Building a Fireplace: 5 Key Design Elements to Building A Fireplace
When you consider design elements, you get to play with the rules and mix it up a little bit and have some fun. Most designers will tell you that good design is all about the mix not the match. The components that go into the art of building a fireplace is no exception. When building almost anything the rules to consider are form and function. The architect’s point of view is definitely function and how everything works or is engineered. However, the design is what makes it pleasing to the eye and comforting to live in.
There are 5 main design elements that form the formula for building a fireplace.
The first element is the type of fire itself.
The consideration of wood or gas is most relevant in the final stage – lighting the fire. With real wood fire you will never be short of crackling wood fire and real burning light. The alternative is to enter gas. There are many new and different designs for gas fires and their own insert models.
The second element to consider is facing the structure.
This is where there are the most trends, even regionally. Traditionally, brick has been the first choice among homeowners. With the advent of artificial stone, cost and availability make it a popular choice. A coat of stucco has always been popular in the southwest regions. We even see a modern trend of poured concrete or even fabricated metals in very contemporary structures.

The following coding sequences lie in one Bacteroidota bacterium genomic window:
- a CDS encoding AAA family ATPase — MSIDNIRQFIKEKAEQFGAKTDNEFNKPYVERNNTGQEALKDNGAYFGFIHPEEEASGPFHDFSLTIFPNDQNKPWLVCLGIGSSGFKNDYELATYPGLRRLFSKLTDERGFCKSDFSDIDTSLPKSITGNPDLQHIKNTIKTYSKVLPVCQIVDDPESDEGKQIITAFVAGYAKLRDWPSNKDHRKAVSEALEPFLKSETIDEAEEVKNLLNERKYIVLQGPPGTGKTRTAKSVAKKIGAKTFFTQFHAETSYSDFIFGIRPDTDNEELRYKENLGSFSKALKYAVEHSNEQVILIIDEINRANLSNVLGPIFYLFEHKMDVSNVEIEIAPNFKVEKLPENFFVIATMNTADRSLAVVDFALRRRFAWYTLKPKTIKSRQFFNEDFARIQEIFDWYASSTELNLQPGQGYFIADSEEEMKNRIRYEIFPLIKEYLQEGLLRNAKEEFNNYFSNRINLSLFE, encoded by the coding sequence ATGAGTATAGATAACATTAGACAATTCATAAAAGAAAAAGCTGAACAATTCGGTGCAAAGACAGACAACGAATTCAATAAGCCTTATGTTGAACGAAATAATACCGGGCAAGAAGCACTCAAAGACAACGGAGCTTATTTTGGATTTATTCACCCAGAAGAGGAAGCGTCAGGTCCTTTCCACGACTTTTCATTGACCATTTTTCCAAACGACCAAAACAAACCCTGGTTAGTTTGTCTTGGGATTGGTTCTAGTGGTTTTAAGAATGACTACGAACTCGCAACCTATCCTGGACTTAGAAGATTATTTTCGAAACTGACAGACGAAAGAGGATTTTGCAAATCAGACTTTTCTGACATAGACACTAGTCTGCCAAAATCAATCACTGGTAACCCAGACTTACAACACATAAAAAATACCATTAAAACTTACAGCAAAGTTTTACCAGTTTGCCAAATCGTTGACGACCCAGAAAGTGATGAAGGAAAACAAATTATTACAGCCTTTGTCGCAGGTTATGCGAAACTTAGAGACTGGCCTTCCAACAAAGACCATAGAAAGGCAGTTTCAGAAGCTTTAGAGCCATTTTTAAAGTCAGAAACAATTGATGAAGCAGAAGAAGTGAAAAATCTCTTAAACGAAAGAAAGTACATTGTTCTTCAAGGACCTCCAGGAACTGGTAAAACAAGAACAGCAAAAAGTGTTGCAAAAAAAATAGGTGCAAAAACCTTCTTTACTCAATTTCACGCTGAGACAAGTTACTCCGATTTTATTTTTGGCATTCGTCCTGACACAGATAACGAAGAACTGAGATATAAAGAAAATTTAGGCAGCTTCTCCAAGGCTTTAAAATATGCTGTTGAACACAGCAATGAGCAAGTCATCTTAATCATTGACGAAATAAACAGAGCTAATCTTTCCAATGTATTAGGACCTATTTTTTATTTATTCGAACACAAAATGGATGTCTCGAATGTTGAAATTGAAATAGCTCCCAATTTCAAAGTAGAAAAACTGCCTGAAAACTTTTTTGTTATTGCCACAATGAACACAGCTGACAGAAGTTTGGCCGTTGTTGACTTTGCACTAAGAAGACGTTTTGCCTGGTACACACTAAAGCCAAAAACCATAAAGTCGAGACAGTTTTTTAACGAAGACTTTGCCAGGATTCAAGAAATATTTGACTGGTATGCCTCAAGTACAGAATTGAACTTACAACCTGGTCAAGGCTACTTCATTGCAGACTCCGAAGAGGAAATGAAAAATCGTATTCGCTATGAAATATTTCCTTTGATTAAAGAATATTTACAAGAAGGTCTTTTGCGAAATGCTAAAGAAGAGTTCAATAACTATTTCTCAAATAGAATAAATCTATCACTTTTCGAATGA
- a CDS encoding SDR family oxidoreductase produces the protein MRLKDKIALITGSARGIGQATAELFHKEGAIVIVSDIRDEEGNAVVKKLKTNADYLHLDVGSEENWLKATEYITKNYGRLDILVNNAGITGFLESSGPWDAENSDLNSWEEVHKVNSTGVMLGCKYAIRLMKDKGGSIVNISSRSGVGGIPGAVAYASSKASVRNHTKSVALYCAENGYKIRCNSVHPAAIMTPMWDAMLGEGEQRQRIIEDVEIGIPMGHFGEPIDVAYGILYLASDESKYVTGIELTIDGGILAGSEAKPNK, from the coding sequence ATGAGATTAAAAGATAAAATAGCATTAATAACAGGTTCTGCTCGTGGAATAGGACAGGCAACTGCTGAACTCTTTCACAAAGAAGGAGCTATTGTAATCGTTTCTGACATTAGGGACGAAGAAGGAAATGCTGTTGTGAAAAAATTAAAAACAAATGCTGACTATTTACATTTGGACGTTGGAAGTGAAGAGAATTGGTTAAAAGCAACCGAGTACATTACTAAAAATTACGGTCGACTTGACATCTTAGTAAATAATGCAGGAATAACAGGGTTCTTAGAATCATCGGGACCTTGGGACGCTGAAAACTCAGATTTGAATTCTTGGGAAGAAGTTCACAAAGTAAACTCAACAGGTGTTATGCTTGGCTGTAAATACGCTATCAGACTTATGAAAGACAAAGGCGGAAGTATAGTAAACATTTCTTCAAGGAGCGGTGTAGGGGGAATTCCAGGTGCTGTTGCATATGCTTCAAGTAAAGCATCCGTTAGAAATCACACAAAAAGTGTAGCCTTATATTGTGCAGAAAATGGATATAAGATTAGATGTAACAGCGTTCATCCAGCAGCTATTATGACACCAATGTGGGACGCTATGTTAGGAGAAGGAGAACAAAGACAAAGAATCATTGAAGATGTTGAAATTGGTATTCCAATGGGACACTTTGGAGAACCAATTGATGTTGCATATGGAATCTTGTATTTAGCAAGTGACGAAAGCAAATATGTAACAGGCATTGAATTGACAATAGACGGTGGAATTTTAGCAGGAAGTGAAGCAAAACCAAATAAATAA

The third element is choice of mantle.
This is where the fun really starts. How much mixing and matching do you feel comfortable? Something to keep in mind is balance and proportion. Mixing ingredients and even style is smart and sexy, making sure your coat doesn’t exceed your fireplace or vice versa.
The fourth element is the hearth.
Functionality can be taken into consideration when choosing a material for a fireplace. The added value is that it will capture heat from the fire and release radiant heat for some time after the fire has extinguished. Will this also provide additional seating if it is long and wide enough? Besides, will cleaning be a problem if you burn real wood and have wood and ash left over?
The fifth element is add-ons.
These can include a wood box, shelving for books, a niche for art or for components like TV’s and audio/video equipment. Wherever these add-ons may be incorporated within your design, remember the heat that your fireplace can produce.
As with other home design style areas, fireplaces both indoors and outdoors can follow trends. Masonry supply yards and shops that sell gas fireplace inserts are great places to start looking for ideas and attending every home show in your area. New or renovated fireplaces can become a gathering place for homes!